Anyone else have this shock and share what you did?
The 3-piece Rose of Sharon SHRUB set turns out to really be TREES! Mine arrived today looking very healthy, but the three places I had readied to plant them are ideal for shrubs - not trees!
One customer has commented on this in the review section. I watched the on-air presentation and ordered what I thought were shrubs. If they didn't look so healthy, I would contact CS. Should I keep them, and if so, what do I plant instead in the places I needed shrubs? That last question is just my frustration over the money it will cost to find other plants for those areas - one being smack against the front of the house!
Thanks in advance for your help.
I am assuming that the area where you want to plant shrubs is a sunny area. I would like to recommend 3 shrubs-- most are deciduous and will lose their leaves once the fall ends.
The first one is weigela, there are new hybrids that either get 2-3 feet high and wide to those that get about 4' wide and high. Recommended cultivars which are on my property are Weigela 'Minuet' with rose pink tubular flowers and Weigela 'Midnight Wine'.
The second shrub which is highly underused in the landscape is dwarf fothergilla and some cultivars get to be about 3-4' wide and high and the straight species gets about 5' wide and high. A member of the witchhazel family, it gets small bottle brush white blooms on it about now and then the leaves which have nice veining come out. The show gets even better in the fall with colors of reds, oranges and yellows on the leaves before they fall off. I have 2 varieties in my garden. One is Dwarf fothergilla 'Beaver Creek', a smaller version of the species dwarf fothergilla (fall color). Click on the links to see the various colors and flowers this plant does throughout the year.
I want to mention one more sun loving shrub that blooms in the summer months and again another underused shrub in the modern landscape-- glossy abelia. This shrub gets about 4-5' wide and tall and is also deciduous. It gets small tubular shaped whitish flowers in the summer. It can withstand pruning to shape but do not prune them into squares and balls as they look better free form mounding. I also have in my front landscape a smaller hybrid called 'Edward Goucher' that gets light pink flowers on it in the summertime.
Finally a third shrub also not used as often is viburnum. The ones I have in my backyard are Viburnum burkwoodii 'Conoy'. If you are in a warmer climate than mine say around the DC/VA area, they will get red berries after the white clumped flowers are pollinated. This is an evergreen viburnum with glossy leaves. Most viburnums are deciduous. A taller version and wider is Viburnum burkwoodii 'Mohawk'.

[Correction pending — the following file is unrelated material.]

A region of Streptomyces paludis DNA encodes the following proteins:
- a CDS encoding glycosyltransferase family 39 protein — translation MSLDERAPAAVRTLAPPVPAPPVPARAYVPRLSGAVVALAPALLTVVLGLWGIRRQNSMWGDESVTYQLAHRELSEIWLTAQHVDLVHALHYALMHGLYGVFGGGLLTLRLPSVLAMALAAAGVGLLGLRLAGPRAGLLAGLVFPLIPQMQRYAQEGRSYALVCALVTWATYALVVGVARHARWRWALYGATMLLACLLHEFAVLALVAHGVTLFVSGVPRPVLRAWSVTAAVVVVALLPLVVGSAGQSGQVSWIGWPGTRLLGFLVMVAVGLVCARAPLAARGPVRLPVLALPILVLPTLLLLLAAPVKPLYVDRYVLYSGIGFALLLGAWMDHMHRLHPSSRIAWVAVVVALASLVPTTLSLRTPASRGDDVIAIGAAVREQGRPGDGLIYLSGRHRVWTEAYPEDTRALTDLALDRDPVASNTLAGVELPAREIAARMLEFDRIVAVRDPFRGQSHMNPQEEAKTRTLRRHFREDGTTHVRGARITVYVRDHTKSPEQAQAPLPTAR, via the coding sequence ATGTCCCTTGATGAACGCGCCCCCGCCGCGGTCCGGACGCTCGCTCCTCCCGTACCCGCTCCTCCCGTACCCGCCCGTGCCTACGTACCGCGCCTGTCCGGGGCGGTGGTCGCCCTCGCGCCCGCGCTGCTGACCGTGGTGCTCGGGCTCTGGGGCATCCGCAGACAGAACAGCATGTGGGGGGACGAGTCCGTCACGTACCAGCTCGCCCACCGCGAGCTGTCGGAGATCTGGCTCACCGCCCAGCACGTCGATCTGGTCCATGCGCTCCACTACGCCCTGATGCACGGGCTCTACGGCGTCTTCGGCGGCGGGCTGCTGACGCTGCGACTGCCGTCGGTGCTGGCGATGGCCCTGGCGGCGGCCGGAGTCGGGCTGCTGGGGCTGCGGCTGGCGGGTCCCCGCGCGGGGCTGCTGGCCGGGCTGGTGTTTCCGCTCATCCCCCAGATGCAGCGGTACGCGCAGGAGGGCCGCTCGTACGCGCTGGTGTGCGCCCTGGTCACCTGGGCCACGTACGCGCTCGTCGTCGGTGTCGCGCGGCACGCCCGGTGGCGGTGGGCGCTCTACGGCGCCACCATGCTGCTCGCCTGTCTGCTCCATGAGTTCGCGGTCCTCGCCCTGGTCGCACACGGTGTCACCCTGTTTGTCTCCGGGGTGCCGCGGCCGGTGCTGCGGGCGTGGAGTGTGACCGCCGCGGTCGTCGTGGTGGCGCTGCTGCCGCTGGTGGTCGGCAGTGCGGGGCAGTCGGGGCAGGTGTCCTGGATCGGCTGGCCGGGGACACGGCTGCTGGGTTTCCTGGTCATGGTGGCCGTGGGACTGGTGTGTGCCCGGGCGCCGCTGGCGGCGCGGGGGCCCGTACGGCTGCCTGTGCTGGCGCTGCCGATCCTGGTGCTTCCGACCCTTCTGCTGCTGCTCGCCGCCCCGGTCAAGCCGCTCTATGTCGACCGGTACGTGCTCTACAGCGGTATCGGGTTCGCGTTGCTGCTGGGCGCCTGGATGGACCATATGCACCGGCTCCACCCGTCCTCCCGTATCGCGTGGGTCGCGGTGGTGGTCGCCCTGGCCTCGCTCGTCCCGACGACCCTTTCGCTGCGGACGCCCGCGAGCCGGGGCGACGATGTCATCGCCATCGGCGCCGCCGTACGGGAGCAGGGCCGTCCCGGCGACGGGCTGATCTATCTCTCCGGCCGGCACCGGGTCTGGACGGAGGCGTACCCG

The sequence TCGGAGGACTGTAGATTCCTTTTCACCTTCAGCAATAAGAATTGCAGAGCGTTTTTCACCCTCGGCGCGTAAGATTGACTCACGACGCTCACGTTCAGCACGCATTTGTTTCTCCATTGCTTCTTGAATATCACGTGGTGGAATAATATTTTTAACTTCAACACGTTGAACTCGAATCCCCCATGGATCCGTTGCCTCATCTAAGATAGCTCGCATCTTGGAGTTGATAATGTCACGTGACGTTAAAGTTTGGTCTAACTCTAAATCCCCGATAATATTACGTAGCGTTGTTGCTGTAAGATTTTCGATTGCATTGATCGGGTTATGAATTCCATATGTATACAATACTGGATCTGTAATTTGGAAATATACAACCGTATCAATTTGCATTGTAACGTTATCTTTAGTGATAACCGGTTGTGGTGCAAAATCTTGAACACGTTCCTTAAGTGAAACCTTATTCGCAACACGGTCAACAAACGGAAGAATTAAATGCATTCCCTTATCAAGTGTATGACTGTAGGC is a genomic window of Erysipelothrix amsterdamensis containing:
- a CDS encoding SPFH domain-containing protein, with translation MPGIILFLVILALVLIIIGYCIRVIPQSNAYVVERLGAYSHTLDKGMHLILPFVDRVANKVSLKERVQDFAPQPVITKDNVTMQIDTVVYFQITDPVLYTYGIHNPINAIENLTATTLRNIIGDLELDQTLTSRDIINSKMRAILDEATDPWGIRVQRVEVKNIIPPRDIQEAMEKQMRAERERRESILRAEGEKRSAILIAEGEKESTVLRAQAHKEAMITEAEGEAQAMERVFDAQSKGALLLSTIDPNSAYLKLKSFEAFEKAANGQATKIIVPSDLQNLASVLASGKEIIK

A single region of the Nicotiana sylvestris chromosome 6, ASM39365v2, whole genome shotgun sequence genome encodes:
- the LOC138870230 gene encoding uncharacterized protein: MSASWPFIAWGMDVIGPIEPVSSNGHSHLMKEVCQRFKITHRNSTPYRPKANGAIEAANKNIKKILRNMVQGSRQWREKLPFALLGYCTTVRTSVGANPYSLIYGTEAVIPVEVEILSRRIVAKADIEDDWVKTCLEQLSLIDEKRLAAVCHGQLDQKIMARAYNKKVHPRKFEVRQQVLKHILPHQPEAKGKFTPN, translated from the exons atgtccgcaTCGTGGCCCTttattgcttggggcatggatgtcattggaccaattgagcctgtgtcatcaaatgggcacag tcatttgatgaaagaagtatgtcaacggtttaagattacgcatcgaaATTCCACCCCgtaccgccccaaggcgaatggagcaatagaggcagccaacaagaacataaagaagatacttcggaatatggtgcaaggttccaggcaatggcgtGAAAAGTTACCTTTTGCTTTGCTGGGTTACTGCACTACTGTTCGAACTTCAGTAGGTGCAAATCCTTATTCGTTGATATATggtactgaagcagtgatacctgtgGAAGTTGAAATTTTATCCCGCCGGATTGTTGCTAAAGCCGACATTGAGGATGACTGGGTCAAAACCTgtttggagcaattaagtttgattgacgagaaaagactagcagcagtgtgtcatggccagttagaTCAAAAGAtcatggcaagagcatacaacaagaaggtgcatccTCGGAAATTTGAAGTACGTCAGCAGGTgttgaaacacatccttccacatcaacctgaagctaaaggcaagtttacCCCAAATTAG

Last edited on 4/14/2010
Last edited on 4/14/2010
☼The best place to seek God is in a garden. You can dig for him there. GBShaw☼
Thanks so much for the suggestions!
I had completely forgotten about weigela although I had been thinking about buying these plants earlier this year. Thanks again for your response.
I'm guessing what you bought was a Rose of Sharon trained into a tree form. There's a decent chance you could convert the tree forms of Rose of Sharon back into shrubs. To make them into a tree form the grower trains a central leader upright and then punes off all the side shoot and suckers. When that central leader gets to a certain height they then pinch out the growing tip and encourage side shoots to form that are then trimmed into a tree-like shape.
As scary as this is going to sound, there's a decent chance that if you cut the stem off six to twelve inches from the ground, you'd force the plant to make new shoots lower and return it to shrub form. There's potential for this to go badly if the Rose of Sharon on the top of the tree form was a graft and they used a different root stock. Instead of the getting the flowers you're expecting from the grafted part, you'd get whatever flowers came from the rootstock. I suspect this wasn't a graft, but I'm giving you the heads up on that in case it was.
Rose of Sharon's are remarkably resilient and respond well (typically anyway) to even harsh pruning. Pruning it this harshly as you plant it might be pushing things a tad, but they are really tough plants and I suspect it would survive and thrive next year.
Fly! Eagles! Fly!
Thanks so much for the replies.
I called Cottage Farms and they are sending me the correct product (shrubs). I'll plant one of the trees in a container, but I have other plants coming and I'll run out of steam attempting to dig areas and spend the money on soil, etc. to accommodate the other two. I hate wasting potentially good plants, but truly, I would need a gardener to help me with the physical labor! As it is, I have 50 lily bulbs to plant.
Be careful w/ Rose of Sharon. They spread like wildfire!